Yesterday evening, I was reading in Psalm 71 and came to verses 17 and 18:
“O God, You have taught me from my youth, and to this day I declare Your wondrous works. Now also when I am old and grayheaded, O God, do not forsake me, until I declare Your strength to this generation, Your power to everyone who is to come.”
Though one day it may be the old and gray part that resonates the most, at this juncture in life, the words I find most compelling are related to purposefully sharing Jesus with this generation. In these verses, I see a balanced view of living. The Psalmist looks into the past and reviews God’s faithfulness. He embraces life in the present by intentionally declaring God’s attributes to those around him. He also has a vision for the future that extends even beyond the existing generation.
In applying some of these thoughts to the work of Aim Right, I recall the past and am amazed at the provision of the Lord for this ministry. This year has been an especially challenging season with regards to finances, but even in uncertain times, He has shown Himself faithful.
Staff and volunteers gathered Friday evening for a program planning meeting, and how to impact this present generation was central to our discussion. Aim Right’s vision remains to “help youth find direction in life,” and we are blessed with a passionate group of leaders who are excited about advancing that cause.
What does the future hold? Perhaps it is that some who were once ministered to through the programs of Aim Right have matured in their faith and now are assuming leadership roles, sharing Jesus with a new generation of children and youth. I would hope that this process of replication can continue to grow.
I believe it is helpful to have a few reminders around you that life isn’t just about you — things that define how you live in the present and how you view the future. This poem by Martha Snell Nicholson, now in dog-eared form from being tucked away in the pages of my Bible, has been one of those reminders for me. Though the language of the poetry is somewhat dated, the theme of sharing Jesus with children while they are young and impressionable is timeless. Here is Nicholson’s The Bent Twig—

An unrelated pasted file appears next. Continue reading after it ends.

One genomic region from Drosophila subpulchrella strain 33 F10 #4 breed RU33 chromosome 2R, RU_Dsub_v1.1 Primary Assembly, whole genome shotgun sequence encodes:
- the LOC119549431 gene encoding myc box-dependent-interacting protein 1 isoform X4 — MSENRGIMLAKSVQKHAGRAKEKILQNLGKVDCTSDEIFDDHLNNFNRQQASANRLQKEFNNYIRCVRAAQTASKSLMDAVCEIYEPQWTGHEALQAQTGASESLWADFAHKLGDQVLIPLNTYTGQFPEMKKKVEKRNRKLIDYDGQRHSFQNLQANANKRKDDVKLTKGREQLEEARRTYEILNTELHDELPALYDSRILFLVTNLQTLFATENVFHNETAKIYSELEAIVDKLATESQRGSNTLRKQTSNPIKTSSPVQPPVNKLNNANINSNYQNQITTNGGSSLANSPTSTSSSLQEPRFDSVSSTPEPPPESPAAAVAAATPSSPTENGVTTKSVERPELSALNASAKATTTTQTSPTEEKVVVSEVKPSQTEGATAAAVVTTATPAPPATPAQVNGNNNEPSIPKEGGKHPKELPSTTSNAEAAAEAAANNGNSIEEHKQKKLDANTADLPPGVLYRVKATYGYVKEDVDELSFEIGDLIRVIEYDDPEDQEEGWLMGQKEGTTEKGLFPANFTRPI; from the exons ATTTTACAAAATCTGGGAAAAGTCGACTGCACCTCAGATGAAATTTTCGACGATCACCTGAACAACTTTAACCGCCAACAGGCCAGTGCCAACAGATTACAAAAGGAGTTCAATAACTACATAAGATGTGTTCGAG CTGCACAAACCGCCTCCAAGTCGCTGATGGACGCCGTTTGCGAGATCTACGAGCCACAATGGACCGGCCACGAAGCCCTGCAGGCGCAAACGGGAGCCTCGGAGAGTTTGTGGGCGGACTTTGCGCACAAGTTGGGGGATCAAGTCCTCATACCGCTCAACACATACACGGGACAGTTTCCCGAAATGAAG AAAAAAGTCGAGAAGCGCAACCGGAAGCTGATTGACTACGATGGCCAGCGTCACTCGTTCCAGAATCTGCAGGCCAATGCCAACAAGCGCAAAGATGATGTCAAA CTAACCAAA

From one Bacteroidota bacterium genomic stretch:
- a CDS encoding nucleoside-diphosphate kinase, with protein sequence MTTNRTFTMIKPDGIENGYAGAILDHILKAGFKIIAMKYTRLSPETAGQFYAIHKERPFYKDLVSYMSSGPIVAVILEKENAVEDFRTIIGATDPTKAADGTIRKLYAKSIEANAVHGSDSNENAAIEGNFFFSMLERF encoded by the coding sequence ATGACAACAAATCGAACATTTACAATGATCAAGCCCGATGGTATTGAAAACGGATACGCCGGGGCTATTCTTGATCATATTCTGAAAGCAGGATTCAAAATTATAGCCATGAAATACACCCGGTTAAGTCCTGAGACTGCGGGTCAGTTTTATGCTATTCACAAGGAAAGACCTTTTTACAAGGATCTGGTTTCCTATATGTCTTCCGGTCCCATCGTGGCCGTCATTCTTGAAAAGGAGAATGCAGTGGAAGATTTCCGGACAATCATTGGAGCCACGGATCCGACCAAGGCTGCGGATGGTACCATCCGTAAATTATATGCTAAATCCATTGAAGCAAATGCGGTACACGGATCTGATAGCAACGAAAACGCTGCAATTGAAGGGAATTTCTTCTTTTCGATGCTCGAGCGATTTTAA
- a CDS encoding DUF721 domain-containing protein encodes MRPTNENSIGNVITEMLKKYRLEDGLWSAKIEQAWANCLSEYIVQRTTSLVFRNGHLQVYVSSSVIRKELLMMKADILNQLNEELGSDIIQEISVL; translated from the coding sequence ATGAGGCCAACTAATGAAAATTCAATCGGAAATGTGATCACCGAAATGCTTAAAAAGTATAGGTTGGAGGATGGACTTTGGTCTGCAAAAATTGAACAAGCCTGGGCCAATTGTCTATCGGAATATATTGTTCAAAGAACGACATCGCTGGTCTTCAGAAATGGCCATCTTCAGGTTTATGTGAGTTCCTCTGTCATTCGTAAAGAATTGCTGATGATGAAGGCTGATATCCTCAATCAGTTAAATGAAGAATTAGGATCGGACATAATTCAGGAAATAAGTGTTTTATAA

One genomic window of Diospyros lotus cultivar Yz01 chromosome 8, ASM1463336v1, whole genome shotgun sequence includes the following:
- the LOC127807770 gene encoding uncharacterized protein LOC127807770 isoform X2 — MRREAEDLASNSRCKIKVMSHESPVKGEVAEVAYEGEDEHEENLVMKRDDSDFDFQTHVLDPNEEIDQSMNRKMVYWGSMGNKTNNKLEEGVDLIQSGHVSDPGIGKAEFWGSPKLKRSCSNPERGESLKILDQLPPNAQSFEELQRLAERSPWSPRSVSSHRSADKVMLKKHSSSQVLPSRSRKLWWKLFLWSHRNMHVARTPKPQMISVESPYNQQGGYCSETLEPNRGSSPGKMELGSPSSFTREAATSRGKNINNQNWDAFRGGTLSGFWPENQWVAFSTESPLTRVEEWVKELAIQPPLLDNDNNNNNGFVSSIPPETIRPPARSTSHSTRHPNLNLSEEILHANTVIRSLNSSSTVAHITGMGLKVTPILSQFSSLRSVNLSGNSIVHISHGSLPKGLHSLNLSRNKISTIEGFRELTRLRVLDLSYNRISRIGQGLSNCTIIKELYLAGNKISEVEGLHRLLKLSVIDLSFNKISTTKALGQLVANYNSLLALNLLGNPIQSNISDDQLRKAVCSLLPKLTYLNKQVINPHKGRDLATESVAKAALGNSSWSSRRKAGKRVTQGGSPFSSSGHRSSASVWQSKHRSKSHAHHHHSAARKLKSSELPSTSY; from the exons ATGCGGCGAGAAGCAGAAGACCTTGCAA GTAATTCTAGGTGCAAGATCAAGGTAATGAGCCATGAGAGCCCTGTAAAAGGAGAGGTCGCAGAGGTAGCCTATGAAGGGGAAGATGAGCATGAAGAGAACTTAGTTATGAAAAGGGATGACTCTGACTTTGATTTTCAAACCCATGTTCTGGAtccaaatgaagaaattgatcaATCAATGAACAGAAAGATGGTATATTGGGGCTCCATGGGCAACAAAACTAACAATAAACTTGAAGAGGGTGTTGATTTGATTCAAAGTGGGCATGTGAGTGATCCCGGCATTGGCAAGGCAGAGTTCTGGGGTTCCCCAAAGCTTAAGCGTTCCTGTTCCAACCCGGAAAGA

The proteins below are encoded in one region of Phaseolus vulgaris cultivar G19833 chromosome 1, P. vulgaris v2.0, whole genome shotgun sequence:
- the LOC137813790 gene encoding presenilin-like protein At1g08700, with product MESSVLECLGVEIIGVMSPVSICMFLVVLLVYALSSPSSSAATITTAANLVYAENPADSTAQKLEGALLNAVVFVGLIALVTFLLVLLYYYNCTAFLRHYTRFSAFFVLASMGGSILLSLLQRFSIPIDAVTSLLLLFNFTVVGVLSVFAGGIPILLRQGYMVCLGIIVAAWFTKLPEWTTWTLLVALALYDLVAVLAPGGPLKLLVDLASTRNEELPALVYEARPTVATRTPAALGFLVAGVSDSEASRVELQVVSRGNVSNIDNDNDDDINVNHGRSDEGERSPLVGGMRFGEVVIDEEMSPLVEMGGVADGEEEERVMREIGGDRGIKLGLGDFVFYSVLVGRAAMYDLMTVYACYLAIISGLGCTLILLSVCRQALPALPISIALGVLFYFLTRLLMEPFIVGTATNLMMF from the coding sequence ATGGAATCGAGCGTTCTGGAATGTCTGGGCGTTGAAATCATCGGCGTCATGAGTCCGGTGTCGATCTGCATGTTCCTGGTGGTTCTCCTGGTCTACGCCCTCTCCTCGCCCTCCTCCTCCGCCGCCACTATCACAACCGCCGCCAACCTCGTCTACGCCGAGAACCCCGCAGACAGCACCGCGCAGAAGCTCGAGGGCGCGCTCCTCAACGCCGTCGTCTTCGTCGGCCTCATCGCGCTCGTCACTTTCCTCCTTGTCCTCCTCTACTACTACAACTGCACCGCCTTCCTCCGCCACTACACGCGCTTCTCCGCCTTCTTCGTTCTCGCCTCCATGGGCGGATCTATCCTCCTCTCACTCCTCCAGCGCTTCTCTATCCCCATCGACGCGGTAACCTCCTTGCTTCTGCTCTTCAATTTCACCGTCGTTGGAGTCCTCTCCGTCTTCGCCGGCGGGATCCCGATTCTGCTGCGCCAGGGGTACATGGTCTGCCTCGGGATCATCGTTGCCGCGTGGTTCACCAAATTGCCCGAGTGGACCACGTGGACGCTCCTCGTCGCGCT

It hurt my heart to see today someone with whom I used to play.
He was a gentle, merry lad, friendly, and easily made glad.
But now the change! The marks of sin were graven deep, without, within.
His body, once so slender and trim, was huge and gross. I looked at him
And wondered when and how and why it came to pass? Why he, not I?
I loved his mother, long since dead; so, thinking of her, I said
What she often used to say, “Jimmy, have you been good today?”
“Not very, I’m afraid,” he said and hastily turned his head.
I think he had not cried for years, but now his eyes were filled with tears.
Suddenly I seemed to see the little boy who used to be,
The small clean lad of yesterday who somehow, somewhere, missed the way,
Bewildered, lost and sad. He had not meant to be so bad—
It somehow “happened.” Then I tried to tell him of the One who died,
Who took on Him the sins of men, to make them pure and clean again.
He listened well to what I said, but he was hardened in the mold.
The twig was bent, the tree inclined, and so his heart and soul and mind
Found it too hard a thing to do. I thought of the young lads who
Are living in the plastic years. Will they, too, know remorse and tears?
I lifted my heart in prayer for little children everywhere.
What tender twigs do you know? What hardened, bent ones? And how does that impact how you live?